And in Europe, the E.U. commissioner for maritime affairs and fisheries, Maria Damanaki, has said that pollution in the Mediterranean Sea has reached “alarming proportions.”

Here is why: About 300 million tons of plastic is produced globally each year. Only about 10 percent of that is recycled. Of the plastic that is simply trashed, an estimated seven million tons ends up in the sea each year.

There, it breaks down into smaller and smaller fragments over the years.

The tinier the pieces, the more easily they are swallowed by marine life. (One study found that fish in the North Atlantic ingest as much as 24,000 tons of plastic debris a year).

Because much of the disintegrating mass is no longer in the form of solid chunks, it is hard to scoop it out once it gets into the ocean. And because no single nation or authority bears responsibility for the oceans, cleanup and prevention are largely left to nongovernmental organizations.

“It’s ironic: the very features that make plastic so popular also make it problematic,” said Erik Floyd, a former equity analyst who is the treasurer of the Association for Sustainable and Responsible Investment in Asia
and who co-founded the plastic project with Mr. Woodring.

In other words, because plastic is inexpensive, lightweight and durable, virtually every industry — be it retailing, manufacturing or logistics — loves it.

But because it is light and cheap, there is a lot of it. And because it is so durable, it does not “go away.” Plastic accumulated over half a century is now out there.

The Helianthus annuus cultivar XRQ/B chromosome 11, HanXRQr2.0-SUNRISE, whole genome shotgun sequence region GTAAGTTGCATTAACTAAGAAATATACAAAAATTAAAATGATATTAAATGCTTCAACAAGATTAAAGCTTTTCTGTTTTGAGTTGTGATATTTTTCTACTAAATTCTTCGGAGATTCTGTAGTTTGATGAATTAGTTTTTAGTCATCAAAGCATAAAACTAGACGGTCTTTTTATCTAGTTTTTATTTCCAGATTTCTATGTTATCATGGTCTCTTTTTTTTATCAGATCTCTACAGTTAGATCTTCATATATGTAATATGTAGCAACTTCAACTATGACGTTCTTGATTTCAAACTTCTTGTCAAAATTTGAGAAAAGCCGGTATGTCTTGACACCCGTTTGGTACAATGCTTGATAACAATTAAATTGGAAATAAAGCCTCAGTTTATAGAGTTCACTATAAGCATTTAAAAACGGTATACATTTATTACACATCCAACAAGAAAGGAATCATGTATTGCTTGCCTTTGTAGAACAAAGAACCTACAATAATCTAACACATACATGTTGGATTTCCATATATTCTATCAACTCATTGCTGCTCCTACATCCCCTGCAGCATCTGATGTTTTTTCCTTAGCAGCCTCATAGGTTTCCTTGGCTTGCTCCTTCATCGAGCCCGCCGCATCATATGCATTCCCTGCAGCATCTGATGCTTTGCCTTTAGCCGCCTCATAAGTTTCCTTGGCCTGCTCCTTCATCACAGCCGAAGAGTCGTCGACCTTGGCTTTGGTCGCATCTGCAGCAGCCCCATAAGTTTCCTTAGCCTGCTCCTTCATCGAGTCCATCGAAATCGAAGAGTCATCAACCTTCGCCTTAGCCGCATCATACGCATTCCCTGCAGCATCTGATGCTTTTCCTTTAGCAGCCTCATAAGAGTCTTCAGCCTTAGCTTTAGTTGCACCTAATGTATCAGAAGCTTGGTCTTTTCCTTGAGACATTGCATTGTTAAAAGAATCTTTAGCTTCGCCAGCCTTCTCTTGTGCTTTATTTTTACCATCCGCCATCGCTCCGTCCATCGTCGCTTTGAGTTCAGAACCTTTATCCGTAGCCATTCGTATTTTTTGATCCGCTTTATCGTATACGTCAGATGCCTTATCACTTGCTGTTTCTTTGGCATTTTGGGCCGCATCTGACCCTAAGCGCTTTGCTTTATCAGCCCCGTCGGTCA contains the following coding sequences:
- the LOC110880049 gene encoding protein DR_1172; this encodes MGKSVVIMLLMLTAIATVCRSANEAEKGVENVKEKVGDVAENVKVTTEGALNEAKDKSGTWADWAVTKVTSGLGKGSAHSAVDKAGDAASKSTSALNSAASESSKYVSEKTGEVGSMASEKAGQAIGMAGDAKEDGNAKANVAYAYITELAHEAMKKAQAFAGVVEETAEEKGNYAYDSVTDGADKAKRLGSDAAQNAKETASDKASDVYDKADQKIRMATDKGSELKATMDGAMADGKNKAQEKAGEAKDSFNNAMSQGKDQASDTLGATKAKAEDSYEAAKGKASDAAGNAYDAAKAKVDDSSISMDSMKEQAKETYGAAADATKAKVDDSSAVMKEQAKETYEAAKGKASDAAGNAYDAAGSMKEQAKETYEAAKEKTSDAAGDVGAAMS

A big part of the solution therefore has to be to prevent plastic from getting into the environment in the first place. That, in essence, is what the plastic disclosure project’s team and its backers (it also has a stamp of approval from the Clinton Global Initiative
) are trying to do.

By getting companies to assess their own — and their suppliers’ and service providers’ — plastic footprints voluntarily, the project is hoping to raise awareness of the problem and the potential savings that can be made, and to prompt organizations to change their consumption patterns.

That could mean reducing wasteful use; collecting, reusing or recycling plastic trash; stepping up the use of recycled plastic or of more easily biodegradable materials; and modifying product designs to minimize plastic use. The information compiled could be valuable to investors.

Some companies have already made progress on those fronts. Electrolux, the Swedish appliance maker, for example, introduced a range of vacuum cleaners in February that are made from recycled plastic. Coca-Cola has devised a plastic bottle that also contains plant-based materials. And Procter Gamble has the long-term aim of using 100 percent recycled or renewable material in its products and packaging.

“Once you’ve taken an inventory of your use for the first time, it’s easy to improve on it,” said Mr. Woodring. “It’s not necessarily painful.”

Further down the line, the time may come when plastic trash is seen as something that has greater commercial value. After all, plastic, which is petroleum-based, can be converted into fuel. The technologies to do so exist, but “trash-to-cash” projects are mostly still small because the recycling and collection programs needed to give them a reliable supply of plastic waste are insufficient or completely absent.

With any luck, the plastic project will help start more action on that front, too.